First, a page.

How did the Vijay Mallya scam take place
In order to continue his business, he took heavy loans from various banks but was not paying it back. Many banks declared him bankrupt and did not provide further loans but he continued to take it from different banks using his influential position. Another unethical practice done by his airlines was that they were not paying any PF and salaries to their employees and taxes to the government. With such great losses continuously, he refused to pay the salaries of his employees and shut down his business.
Details of various loans taken by Vijay Mallya throughout the scam
He took loans from 17 banks in the country (total Rs. 9000 crores) and refused to repay the principal amount as a result of which they filed a court case against him. The details of major loans and the amount taken by him is given below:
|S. no.||Name of Bank||Loan amount|
|Axis bank||50 crores|
|Punjab and Sind bank||60 crores|
|Federal bank||90 crores|
|Indian overseas bank||140 crores|
|United bank of India||430 crores|
|Bank of baroda||550 crores|
Failure to repay the loan and to avoid criminal liability, he ran to another country with all the money he took as loan in 2016 and has not returned yet. The various reasons for the failure of airlines could be:
- Bad business strategy
- Failure on the part of management
- High fuel prices
- Recession of 2008
- High cost of operation.
- High ticket prices.
Response of Vijay Mallya to the allegations
After the scam in 2016, he ran to the United Kingdom and has not returned back since then. He denied all the allegations of scam and fraud alleged by the banks and his employees and wrote a letter promising to pay all the money back with proper interest. But he is not acting upon his words and his conduct reveals that he has not paid the principal amount. The Supreme Court in 2017 ordered him multiple times to appear before the court but he ignored the order. As a result, the court charged him with Contempt of court and fraud and ordered the government to seek his extradition. The Supreme Court in a recent hearing also found him guilty of contempt for withholding information from the court and gave him the last opportunity to appear before the court either through his advocate or himself.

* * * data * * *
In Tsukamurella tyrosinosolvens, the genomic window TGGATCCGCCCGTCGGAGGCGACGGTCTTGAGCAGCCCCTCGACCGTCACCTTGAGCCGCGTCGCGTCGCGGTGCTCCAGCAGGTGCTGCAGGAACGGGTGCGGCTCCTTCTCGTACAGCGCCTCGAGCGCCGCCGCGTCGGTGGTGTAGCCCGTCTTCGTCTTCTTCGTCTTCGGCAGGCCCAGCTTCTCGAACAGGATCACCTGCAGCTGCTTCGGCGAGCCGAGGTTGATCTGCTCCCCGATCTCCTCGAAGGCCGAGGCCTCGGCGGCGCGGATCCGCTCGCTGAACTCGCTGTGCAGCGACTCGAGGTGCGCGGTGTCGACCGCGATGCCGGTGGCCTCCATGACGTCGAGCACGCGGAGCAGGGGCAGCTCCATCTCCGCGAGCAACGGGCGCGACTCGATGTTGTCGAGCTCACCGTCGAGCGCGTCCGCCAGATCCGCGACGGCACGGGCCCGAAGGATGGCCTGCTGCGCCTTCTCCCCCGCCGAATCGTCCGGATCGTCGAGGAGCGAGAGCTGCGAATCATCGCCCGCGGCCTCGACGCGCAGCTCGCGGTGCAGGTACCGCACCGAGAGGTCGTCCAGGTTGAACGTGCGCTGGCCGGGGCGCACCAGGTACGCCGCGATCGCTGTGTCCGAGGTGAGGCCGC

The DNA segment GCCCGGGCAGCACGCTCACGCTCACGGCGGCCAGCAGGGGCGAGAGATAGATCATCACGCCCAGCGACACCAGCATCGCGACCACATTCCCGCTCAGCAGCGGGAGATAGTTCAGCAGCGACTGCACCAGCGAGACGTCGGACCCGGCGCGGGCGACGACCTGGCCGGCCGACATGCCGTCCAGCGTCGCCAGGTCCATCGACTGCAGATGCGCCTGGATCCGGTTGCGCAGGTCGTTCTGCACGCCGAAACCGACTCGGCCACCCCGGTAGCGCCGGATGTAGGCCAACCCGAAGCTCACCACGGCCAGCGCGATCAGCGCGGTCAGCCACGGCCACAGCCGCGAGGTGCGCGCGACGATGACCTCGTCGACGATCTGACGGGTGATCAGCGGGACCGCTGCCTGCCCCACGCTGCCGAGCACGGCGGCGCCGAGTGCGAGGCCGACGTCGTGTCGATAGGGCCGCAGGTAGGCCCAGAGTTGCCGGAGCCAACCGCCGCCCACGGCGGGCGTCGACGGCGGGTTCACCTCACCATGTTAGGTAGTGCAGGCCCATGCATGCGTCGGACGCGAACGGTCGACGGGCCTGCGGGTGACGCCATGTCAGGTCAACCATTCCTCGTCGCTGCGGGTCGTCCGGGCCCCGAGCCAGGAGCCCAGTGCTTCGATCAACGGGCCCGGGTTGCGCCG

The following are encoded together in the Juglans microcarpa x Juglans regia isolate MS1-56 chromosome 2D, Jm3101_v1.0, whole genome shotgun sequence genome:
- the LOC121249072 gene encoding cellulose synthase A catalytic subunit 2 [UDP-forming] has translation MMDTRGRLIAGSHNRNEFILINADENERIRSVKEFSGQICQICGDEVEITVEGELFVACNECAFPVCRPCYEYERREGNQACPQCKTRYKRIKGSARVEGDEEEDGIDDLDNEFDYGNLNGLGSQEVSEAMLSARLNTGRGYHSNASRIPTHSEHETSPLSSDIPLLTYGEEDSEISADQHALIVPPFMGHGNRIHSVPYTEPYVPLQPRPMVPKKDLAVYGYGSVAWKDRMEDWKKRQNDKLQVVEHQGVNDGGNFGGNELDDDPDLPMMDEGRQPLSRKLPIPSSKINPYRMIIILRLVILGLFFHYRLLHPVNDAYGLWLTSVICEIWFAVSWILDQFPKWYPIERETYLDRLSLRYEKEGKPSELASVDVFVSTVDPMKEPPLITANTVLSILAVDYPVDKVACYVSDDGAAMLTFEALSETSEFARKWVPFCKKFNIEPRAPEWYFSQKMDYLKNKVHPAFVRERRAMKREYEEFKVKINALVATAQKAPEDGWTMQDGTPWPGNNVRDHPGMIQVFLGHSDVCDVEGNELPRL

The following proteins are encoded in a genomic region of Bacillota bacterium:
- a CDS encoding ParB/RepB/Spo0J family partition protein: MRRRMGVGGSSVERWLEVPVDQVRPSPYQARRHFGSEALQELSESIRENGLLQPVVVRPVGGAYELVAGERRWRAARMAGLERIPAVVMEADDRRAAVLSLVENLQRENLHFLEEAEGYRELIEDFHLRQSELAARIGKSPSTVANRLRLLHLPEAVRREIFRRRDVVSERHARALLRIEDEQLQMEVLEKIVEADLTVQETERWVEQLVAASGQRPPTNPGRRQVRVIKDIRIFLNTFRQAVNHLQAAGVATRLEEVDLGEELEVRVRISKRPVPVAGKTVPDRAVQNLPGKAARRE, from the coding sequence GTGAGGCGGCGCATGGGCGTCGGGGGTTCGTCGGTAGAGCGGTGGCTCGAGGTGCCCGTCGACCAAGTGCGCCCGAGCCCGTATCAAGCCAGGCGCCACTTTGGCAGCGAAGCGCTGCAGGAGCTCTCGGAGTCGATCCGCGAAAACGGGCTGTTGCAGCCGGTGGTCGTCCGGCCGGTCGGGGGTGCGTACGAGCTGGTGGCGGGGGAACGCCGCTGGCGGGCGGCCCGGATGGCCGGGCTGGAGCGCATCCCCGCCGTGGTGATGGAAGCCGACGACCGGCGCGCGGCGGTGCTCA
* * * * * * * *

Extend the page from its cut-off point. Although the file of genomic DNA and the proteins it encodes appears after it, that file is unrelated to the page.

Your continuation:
On the other hand, the Government of India appealed in the court in London to send Vijay Mallya back to his own country for completion of trial. They made extradition requests to the court in London as a result, he was arrested but bailed every time due to his political and influential position.
Judgement of Royal Courts of Justice
In this case, the government of India requested a court in London for the extradition of Vijay Mallya from their country to India. It was argued that he ran from the country after doing a scam with the intention to defraud the banks and people and took all the money illegally with him and was engaged in money laundering and for this reason, they want to take him back into the country. They again filed an extradition request in 2017 in the court on the basis of which he was arrested and granted bail again. This happened every time such a request was made in court.